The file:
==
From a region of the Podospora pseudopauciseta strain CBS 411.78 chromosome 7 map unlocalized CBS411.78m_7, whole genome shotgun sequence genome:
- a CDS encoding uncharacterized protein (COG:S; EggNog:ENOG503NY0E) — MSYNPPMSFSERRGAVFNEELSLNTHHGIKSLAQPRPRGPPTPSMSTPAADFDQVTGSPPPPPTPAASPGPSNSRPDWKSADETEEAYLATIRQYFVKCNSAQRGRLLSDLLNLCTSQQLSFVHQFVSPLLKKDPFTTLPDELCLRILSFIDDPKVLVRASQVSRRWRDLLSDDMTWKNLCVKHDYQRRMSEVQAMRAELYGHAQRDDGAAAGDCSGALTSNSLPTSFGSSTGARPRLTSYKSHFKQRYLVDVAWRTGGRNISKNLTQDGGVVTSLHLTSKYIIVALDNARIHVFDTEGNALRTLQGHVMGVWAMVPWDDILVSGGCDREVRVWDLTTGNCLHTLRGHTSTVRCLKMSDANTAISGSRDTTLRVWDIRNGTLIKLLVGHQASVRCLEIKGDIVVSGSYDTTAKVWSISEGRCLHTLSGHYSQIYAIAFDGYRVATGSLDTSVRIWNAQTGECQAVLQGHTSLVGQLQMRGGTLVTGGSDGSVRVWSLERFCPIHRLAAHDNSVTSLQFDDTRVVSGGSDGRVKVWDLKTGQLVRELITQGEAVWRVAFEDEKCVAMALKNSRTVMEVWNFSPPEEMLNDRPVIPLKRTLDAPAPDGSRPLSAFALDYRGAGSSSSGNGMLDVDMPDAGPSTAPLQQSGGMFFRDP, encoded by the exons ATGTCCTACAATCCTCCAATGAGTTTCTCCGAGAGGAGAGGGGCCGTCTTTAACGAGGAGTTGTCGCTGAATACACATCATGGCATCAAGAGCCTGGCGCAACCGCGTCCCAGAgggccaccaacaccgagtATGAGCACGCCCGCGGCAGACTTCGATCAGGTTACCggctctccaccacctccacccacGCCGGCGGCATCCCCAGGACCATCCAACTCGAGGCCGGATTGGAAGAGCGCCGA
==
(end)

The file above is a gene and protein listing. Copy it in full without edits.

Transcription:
From a region of the Podospora pseudopauciseta strain CBS 411.78 chromosome 7 map unlocalized CBS411.78m_7, whole genome shotgun sequence genome:
- a CDS encoding uncharacterized protein (COG:S; EggNog:ENOG503NY0E) — MSYNPPMSFSERRGAVFNEELSLNTHHGIKSLAQPRPRGPPTPSMSTPAADFDQVTGSPPPPPTPAASPGPSNSRPDWKSADETEEAYLATIRQYFVKCNSAQRGRLLSDLLNLCTSQQLSFVHQFVSPLLKKDPFTTLPDELCLRILSFIDDPKVLVRASQVSRRWRDLLSDDMTWKNLCVKHDYQRRMSEVQAMRAELYGHAQRDDGAAAGDCSGALTSNSLPTSFGSSTGARPRLTSYKSHFKQRYLVDVAWRTGGRNISKNLTQDGGVVTSLHLTSKYIIVALDNARIHVFDTEGNALRTLQGHVMGVWAMVPWDDILVSGGCDREVRVWDLTTGNCLHTLRGHTSTVRCLKMSDANTAISGSRDTTLRVWDIRNGTLIKLLVGHQASVRCLEIKGDIVVSGSYDTTAKVWSISEGRCLHTLSGHYSQIYAIAFDGYRVATGSLDTSVRIWNAQTGECQAVLQGHTSLVGQLQMRGGTLVTGGSDGSVRVWSLERFCPIHRLAAHDNSVTSLQFDDTRVVSGGSDGRVKVWDLKTGQLVRELITQGEAVWRVAFEDEKCVAMALKNSRTVMEVWNFSPPEEMLNDRPVIPLKRTLDAPAPDGSRPLSAFALDYRGAGSSSSGNGMLDVDMPDAGPSTAPLQQSGGMFFRDP, encoded by the exons ATGTCCTACAATCCTCCAATGAGTTTCTCCGAGAGGAGAGGGGCCGTCTTTAACGAGGAGTTGTCGCTGAATACACATCATGGCATCAAGAGCCTGGCGCAACCGCGTCCCAGAgggccaccaacaccgagtATGAGCACGCCCGCGGCAGACTTCGATCAGGTTACCggctctccaccacctccacccacGCCGGCGGCATCCCCAGGACCATCCAACTCGAGGCCGGATTGGAAGAGCGCCGA